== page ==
UN Report: War, Violence and Persecution Displaced 68 Million People in 2017
Included in that figure are refugees who fled their countries to escape conflict and persecution which accounted for 25.4 million people and represents a 2.9 million increase on 2016 statistics. It is the biggest increase UNHCR has ever seen in a single year.
The UNHCR thinks the increasing refugee numbers will likely continue for the next five years. Over half of those uprooted (53 percent), including refugees, asylum seekers, and people internally displaced, were minors. Additionally, over 16 million were displaced for the first time last year.
“The global figure has gone up again by a couple of million. This is because of protracted conflicts and lack of solutions for those conflicts that continue, continuous pressure on civilians in countries of conflict that pushed them to leave their homes and new or aggravating crises, like the Rohingya crisis,”,” said UNHCR High Commissioner Filippo Grandi.
After excluding Palestinians, around two-thirds of all the world’s refugees are from just five countries: Somalia, Syria, South Sudan, Myanmar, and Afghanistan. Around 6.3 million Syrians fled their country to seek refuge in countries such as Lebanon, Turkey, Jordan, Egypt, and Iraq.
Turkey sheltered the highest number of refugees (3.5 million), while Lebanon accounted for the greatest number of refugees in comparison to their population. An earlier report from the Global Peace Index (GPI) showed that refugees accounted for one percent of the global population in 2017.
UNHCR released the report on the eve of World Refugee day which falls on June 20. Contrary to some popular beliefs, most refugees do not cross national borders. Almost two-thirds of the 68 million people included in the UNHCR statistics are displaced inside of their own countries.
What can the world do for refugees?
As the refugee crisis has grown around the world, reaction to migrants has varied. Some countries have opened their doors to refugees, but almost regardless of where refugees end up, they experience some form of protest, as existing residents blame refugees for taking up resources and jobs.
The U.S. adopted a zero-tolerance approach at their southern border in hopes of deterring immigration. Part of the new policy is to separate children from their parents when families are caught at the border. While Italy, under its populist government, recently made headlines for refusing to let the migrant rescue ship Aquarius MV dock at any of its ports. The country’s new populist government has adopted a tougher anti-immigration tone.
In Hungary, the government drafted a law to criminalize people helping refugees or asylum seekers. The law outlaws the provision of information, legal advice and even food to asylum-seekers, threatening jail time for those who do so.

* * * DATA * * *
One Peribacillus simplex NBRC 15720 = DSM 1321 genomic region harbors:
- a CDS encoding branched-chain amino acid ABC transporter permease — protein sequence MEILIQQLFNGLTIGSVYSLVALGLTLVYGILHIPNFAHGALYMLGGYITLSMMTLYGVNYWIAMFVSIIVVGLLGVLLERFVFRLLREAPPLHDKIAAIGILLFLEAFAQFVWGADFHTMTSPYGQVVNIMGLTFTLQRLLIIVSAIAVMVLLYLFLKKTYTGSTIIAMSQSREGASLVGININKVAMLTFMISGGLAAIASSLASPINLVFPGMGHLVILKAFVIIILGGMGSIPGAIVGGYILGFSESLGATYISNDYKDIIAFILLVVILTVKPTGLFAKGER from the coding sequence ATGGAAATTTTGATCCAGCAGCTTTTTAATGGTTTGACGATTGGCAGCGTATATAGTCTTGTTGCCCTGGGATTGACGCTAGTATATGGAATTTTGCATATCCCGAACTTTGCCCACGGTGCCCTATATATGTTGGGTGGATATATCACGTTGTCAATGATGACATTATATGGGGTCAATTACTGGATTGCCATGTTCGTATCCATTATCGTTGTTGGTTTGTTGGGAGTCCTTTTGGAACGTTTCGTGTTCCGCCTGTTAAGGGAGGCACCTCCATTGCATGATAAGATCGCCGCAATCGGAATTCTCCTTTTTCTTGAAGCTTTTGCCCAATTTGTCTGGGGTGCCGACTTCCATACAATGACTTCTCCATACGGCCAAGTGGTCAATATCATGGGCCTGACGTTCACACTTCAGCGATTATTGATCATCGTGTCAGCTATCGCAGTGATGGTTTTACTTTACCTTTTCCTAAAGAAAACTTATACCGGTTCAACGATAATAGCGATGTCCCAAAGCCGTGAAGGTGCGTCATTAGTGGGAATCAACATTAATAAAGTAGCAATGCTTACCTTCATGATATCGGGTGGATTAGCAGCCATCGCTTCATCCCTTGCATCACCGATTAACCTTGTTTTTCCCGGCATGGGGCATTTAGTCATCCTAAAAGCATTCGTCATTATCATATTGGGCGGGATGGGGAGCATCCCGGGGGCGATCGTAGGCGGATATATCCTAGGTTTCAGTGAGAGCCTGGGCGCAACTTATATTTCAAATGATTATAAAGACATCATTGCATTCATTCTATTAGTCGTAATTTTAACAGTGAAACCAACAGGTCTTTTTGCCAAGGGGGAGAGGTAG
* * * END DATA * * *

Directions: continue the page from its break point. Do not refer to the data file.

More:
The UNHCR commission’s chief expressed concern about how the West is dealing with refugees around the world.
“We are at a watershed, where success in managing forced displacement globally requires a new and far more comprehensive approach so that countries and communities aren’t left dealing with this alone,” said UN High Commissioner for Refugees Filippo Grandi. “But there is reason for some hope. Fourteen countries are already pioneering a new blueprint for responding to refugee situations and in a matter of months a new Global Compact on Refugees will be ready for adoption by the United Nations General Assembly,” he added.
No matter how severe the situation is, saving lives is the first thing the world must focus on to solve the refugee crisis, as Amnesty International argues. Nobody needs to die while crossing the border or the sea and Amnesty International is pushing an eight-step plan to alleviate the refugee crisis. The plan outlines steps to take to save lives, stop trafficking and racism and treat asylum as a human right. According to the International Organization for Migration (IOM), more than 3,100 migrants died while crossing the Mediterranean Sea in 2017.
“We need to look at root causes and we need to address the reasons why these people leave violence and war,” Grandi added.
How You Can Help
One way you can help refugees is through Kiva, a microlending platform. Kiva has a World Refugee Fund where you can make loans with as little as $25 to refugees around the world. Loans are used to rebuild homes, upgrade businesses, pay medical or education bills, pay for legal assistance and so on.
On World Refugee Day Kiva and its partners are matching all loans one to one, meaning your donation has twice the impact. Go here to help a refugee today or any day.